New Zealand Prime Minister Jacinda Ardern said her administration was planning to amend the law on firearms following the Christchurch tragedy.

“I can tell you one thing right now, our gun laws will change,” Ardern told reporters on Saturday, saying a ban on semi-automatic weapons would be considered.

Ardern said Tarrant was a licensed gun owner who allegedly used five weapons, including two semi-automatic weapons and two shotguns, which had been modified.

New Zealand’s Gun Control: An Overview

Members of the media wait at a gate as police and military personnel work at the carpark compound of the district court after Friday's mosque attacks, in Christchurch, New Zealand, March 16, 2019. REUTERS/Edgar Su

Members of the media wait at a gate as police and military personnel work at the carpark compound of the district court after Friday’s mosque attacks, in Christchurch, New Zealand, March 16, 2019. REUTERS/Edgar Su

The Christchurch incident was the first mass shooting in New Zealand since 1997 when Stephen Anderson, who was later found not guilty by insanity, went on a rampage shooting his family and friends and ultimately killing six.

New Zealanders do not have a constitutional right to guns like Americans, but a strong gun lobby has prevented gun legislation in the past.

Gun owners in New Zealand must obtain a license, but they do not have to register and report types of guns they possess, making it difficult for the police to estimate the exact numbers of firearms.

The minimum age to own a gun in New Zealand is 16, or 18 for “military style” guns like semi-automatic weapons. Applicants are subject to a background check where domestic violence, mental health and drug addiction are looked into. There is no restriction on the number of guns that can be owned.

The New Zealand police estimate civilians own around 1.2 million firearms, meaning that one in three citizens has a firearm but they believe most of the gun owners are in rural areas.

However, the number of gun-related deaths in New Zealand is relatively low. According to CNN, in the decade prior to 2015 the number of gun related homicides per year reached up to the dozens which equated to about one death per 100,000 people. In comparison, the U.S. had 12 deaths per 100,000 in 2017.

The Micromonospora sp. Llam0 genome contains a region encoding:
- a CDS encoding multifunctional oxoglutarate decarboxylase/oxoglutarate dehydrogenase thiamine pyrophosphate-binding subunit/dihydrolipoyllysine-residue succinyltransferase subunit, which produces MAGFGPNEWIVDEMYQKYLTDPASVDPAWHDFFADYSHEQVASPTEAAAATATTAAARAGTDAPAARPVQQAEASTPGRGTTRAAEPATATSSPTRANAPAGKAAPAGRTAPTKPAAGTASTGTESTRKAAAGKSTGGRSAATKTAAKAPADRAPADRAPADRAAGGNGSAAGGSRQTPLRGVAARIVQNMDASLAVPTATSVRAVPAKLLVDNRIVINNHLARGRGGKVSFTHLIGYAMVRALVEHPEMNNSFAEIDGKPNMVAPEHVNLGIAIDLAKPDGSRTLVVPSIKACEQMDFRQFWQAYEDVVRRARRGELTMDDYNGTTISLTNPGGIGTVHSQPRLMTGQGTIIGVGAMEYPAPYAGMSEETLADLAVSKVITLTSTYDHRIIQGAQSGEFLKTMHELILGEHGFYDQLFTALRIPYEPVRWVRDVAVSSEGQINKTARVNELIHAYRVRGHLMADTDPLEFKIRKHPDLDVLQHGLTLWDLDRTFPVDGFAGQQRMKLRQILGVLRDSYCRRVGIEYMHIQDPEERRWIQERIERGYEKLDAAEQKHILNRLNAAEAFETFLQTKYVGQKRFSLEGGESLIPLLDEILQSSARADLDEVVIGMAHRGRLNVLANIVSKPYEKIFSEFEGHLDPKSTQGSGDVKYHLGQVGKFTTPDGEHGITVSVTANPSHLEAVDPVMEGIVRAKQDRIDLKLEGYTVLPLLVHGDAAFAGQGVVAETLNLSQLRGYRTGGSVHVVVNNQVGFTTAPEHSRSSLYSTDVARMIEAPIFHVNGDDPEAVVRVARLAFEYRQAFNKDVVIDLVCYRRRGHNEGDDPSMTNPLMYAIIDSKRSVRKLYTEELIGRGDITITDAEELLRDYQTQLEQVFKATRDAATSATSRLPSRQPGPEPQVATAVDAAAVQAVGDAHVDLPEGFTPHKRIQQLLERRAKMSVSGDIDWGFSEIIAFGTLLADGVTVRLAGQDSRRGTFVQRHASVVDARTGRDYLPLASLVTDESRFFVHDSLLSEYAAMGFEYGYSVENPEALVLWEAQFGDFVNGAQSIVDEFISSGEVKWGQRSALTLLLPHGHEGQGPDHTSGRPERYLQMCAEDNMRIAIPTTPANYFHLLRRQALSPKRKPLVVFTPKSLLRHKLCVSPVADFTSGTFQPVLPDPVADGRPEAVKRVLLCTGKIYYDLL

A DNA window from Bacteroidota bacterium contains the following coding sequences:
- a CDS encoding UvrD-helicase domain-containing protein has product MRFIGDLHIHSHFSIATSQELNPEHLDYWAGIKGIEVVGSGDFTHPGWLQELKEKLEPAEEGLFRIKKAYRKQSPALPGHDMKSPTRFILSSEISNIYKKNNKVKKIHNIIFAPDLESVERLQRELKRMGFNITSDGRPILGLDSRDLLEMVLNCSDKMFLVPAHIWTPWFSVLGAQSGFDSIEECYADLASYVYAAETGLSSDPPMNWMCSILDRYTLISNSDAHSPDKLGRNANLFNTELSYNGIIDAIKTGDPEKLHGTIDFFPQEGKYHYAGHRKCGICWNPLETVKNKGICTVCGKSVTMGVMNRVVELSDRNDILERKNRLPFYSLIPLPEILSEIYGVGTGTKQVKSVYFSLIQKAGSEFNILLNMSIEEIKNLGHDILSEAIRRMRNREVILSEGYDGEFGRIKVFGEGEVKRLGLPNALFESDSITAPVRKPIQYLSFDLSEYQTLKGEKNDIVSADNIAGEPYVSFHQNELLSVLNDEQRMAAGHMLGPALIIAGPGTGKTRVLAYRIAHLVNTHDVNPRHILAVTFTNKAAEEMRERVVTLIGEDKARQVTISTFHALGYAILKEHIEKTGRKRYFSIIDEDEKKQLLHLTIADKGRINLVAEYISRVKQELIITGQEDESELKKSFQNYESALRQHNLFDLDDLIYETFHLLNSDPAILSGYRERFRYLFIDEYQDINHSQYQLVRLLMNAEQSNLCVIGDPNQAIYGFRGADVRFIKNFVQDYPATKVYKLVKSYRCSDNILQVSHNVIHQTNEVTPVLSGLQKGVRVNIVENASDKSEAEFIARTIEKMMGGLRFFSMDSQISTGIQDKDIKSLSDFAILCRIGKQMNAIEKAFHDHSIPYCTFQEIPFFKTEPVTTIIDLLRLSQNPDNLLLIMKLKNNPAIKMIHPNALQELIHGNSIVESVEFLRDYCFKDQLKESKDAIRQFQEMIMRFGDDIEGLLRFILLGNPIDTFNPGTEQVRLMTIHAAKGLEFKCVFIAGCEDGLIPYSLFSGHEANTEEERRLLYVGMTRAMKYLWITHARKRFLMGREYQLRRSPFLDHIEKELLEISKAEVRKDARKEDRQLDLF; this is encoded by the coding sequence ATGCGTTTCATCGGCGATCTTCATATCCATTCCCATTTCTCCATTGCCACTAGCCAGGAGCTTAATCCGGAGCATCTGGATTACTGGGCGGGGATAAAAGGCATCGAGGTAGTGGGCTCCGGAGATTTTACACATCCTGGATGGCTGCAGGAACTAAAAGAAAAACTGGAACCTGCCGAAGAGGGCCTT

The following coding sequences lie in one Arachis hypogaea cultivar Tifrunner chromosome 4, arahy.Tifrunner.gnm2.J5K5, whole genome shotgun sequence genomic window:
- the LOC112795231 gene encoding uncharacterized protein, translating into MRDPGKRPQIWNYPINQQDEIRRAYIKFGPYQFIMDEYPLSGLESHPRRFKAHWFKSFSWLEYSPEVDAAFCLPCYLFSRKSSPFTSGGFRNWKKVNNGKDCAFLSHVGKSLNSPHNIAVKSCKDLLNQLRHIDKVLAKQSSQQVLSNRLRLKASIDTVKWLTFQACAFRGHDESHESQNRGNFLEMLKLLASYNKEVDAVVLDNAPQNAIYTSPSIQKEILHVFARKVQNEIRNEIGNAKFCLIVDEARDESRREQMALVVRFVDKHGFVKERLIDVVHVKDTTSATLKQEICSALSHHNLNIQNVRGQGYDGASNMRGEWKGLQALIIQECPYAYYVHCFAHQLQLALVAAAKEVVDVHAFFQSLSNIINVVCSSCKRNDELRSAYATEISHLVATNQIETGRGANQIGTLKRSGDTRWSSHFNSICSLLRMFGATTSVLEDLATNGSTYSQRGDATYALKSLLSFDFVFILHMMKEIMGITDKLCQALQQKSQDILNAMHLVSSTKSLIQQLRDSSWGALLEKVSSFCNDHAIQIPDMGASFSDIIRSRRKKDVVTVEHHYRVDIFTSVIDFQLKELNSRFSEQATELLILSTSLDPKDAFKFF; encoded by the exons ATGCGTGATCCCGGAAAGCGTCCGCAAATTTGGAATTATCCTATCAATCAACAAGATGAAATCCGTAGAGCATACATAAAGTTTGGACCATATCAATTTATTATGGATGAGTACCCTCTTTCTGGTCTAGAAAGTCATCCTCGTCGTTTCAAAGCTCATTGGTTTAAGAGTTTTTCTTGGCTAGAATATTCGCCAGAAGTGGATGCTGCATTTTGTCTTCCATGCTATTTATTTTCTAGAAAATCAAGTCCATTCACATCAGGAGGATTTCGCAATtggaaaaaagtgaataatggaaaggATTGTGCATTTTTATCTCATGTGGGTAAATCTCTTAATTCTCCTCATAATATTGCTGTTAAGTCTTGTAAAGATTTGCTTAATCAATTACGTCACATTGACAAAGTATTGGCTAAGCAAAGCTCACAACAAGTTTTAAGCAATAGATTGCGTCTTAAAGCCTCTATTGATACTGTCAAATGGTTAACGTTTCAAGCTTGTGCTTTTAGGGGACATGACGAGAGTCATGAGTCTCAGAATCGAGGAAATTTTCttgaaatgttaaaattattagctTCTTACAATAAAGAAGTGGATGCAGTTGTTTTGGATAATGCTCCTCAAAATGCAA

Philip Alpers, the founder of GunPolicy.org told CNN that New Zealand’s gun legislation has remained largely unchanged since 1992. Five years later, a High Court judge recommended major changes including registering guns but the changes were never implemented.

Alpers, who is based at the University of Sydney but originally from New Zealand, told CNN, “Not one of these measures has been addressed by legislation. Government has since considered a range of similar recommendations, but special interest groups prevent meaningful change.”

The gun lobby is “small but very strong,” in New Zealand, according to Alpers’ interview with CNN.

“They are very vocal and have managed to foil every attempt to tighten the gun laws since 1992. It’s a powerful little lobby group, whereas the gun lobby in Australia had its back broken by the Port Arthur massacre.

“In New Zealand the gun lobby has gone from strength to strength and has dominated policy advice to the police and government.”

However, Alpers added, “It already has shaken the country to the core. I can’t imagine a country less likely just to offer ‘thoughts and prayers’ and then just move on.”

 


Reuters contributed to this report.

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Yasmeen Rasidi

Yasmeen is a writer and political science graduate of the National University, Jakarta. She covers a variety of topics for Citizen Truth including the Asia and Pacific region, international conflicts and press freedom issues. Yasmeen had worked for Xinhua Indonesia and GeoStrategist previously. She writes from Jakarta, Indonesia.

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1 Comment

  1. Kurt March 16, 2019

    Once again, I belive this is the work of MI-5, or the CIA. The New Zealand government is in on it. The UK is being completely dissarmed.
    If you will note. The blame for programmed shooters murdering a group of people is placed squarely on the weapon.
    This is insanity! For the media to make it sound like everyone who owns a semi auto weapon is a mass murderer waiting to happen. When if we had responsible government’s they would be promising us that they would find out who or what is behind these unnatural acts of violence.
    Both semiautomatic and fully automatic weapons have been around for over 100 years. In the USA before 1934 anyone with the money could buy a Thompson sub gun.
    Yet the only mass murder at that time was the Valentin’s day massacre. That was mob on mob violence. But that was it.
    Now days we have more and more restrictions on firearms, and many many more mass shootings. “With every shooting we have antigunners proposing new and stricter gun laws,” if not out and out bans.
    If you look at under the light of cause and effect. It’s very hard for me not to think that the very same group of people who scream the loudest against gun ownership, are the very same group that’s behing these mass shootings.
    On this entire planet we have not one politician saying we need to find and prosecute the group of evil manipulative
    People who are behind all these mass shootings. There has been way too many of these mass shootings for them to be occurring naturally.

    Reply